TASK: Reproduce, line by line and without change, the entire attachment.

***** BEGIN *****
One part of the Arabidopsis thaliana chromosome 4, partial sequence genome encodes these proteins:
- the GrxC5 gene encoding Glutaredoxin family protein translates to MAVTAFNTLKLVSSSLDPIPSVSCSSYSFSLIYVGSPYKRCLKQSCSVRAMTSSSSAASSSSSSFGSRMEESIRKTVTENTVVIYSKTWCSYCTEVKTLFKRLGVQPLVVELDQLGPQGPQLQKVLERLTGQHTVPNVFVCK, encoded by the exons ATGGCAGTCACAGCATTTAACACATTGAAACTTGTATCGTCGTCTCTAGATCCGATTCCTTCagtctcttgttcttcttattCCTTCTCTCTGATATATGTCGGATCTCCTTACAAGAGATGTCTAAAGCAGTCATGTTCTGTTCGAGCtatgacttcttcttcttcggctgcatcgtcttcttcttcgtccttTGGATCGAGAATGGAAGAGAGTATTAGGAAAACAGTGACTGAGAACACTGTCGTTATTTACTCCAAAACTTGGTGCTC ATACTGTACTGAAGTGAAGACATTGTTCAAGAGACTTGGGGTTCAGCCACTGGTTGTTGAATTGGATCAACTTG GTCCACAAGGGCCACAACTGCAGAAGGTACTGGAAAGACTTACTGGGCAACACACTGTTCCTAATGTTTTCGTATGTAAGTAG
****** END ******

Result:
One part of the Arabidopsis thaliana chromosome 4, partial sequence genome encodes these proteins:
- the GrxC5 gene encoding Glutaredoxin family protein translates to MAVTAFNTLKLVSSSLDPIPSVSCSSYSFSLIYVGSPYKRCLKQSCSVRAMTSSSSAASSSSSSFGSRMEESIRKTVTENTVVIYSKTWCSYCTEVKTLFKRLGVQPLVVELDQLGPQGPQLQKVLERLTGQHTVPNVFVCK, encoded by the exons ATGGCAGTCACAGCATTTAACACATTGAAACTTGTATCGTCGTCTCTAGATCCGATTCCTTCagtctcttgttcttcttattCCTTCTCTCTGATATATGTCGGATCTCCTTACAAGAGATGTCTAAAGCAGTCATGTTCTGTTCGAGCtatgacttcttcttcttcggctgcatcgtcttcttcttcgtccttTGGATCGAGAATGGAAGAGAGTATTAGGAAAACAGTGACTGAGAACACTGTCGTTATTTACTCCAAAACTTGGTGCTC ATACTGTACTGAAGTGAAGACATTGTTCAAGAGACTTGGGGTTCAGCCACTGGTTGTTGAATTGGATCAACTTG GTCCACAAGGGCCACAACTGCAGAAGGTACTGGAAAGACTTACTGGGCAACACACTGTTCCTAATGTTTTCGTATGTAAGTAG